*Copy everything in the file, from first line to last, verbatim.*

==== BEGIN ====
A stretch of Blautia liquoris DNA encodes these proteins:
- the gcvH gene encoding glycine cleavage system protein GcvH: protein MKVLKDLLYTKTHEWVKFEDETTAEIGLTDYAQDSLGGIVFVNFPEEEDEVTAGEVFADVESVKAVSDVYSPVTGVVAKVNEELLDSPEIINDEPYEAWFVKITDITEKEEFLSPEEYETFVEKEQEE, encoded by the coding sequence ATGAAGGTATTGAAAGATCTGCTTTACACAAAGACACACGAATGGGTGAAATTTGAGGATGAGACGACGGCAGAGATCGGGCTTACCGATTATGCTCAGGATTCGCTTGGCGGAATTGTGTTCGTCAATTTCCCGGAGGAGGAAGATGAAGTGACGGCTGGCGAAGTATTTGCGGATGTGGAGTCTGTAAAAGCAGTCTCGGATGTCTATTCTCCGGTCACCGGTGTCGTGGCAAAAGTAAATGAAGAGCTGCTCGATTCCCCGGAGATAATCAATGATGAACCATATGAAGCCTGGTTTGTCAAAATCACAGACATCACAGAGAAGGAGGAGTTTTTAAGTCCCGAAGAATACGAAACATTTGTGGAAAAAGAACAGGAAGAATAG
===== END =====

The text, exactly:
A stretch of Blautia liquoris DNA encodes these proteins:
- the gcvH gene encoding glycine cleavage system protein GcvH: protein MKVLKDLLYTKTHEWVKFEDETTAEIGLTDYAQDSLGGIVFVNFPEEEDEVTAGEVFADVESVKAVSDVYSPVTGVVAKVNEELLDSPEIINDEPYEAWFVKITDITEKEEFLSPEEYETFVEKEQEE, encoded by the coding sequence ATGAAGGTATTGAAAGATCTGCTTTACACAAAGACACACGAATGGGTGAAATTTGAGGATGAGACGACGGCAGAGATCGGGCTTACCGATTATGCTCAGGATTCGCTTGGCGGAATTGTGTTCGTCAATTTCCCGGAGGAGGAAGATGAAGTGACGGCTGGCGAAGTATTTGCGGATGTGGAGTCTGTAAAAGCAGTCTCGGATGTCTATTCTCCGGTCACCGGTGTCGTGGCAAAAGTAAATGAAGAGCTGCTCGATTCCCCGGAGATAATCAATGATGAACCATATGAAGCCTGGTTTGTCAAAATCACAGACATCACAGAGAAGGAGGAGTTTTTAAGTCCCGAAGAATACGAAACATTTGTGGAAAAAGAACAGGAAGAATAG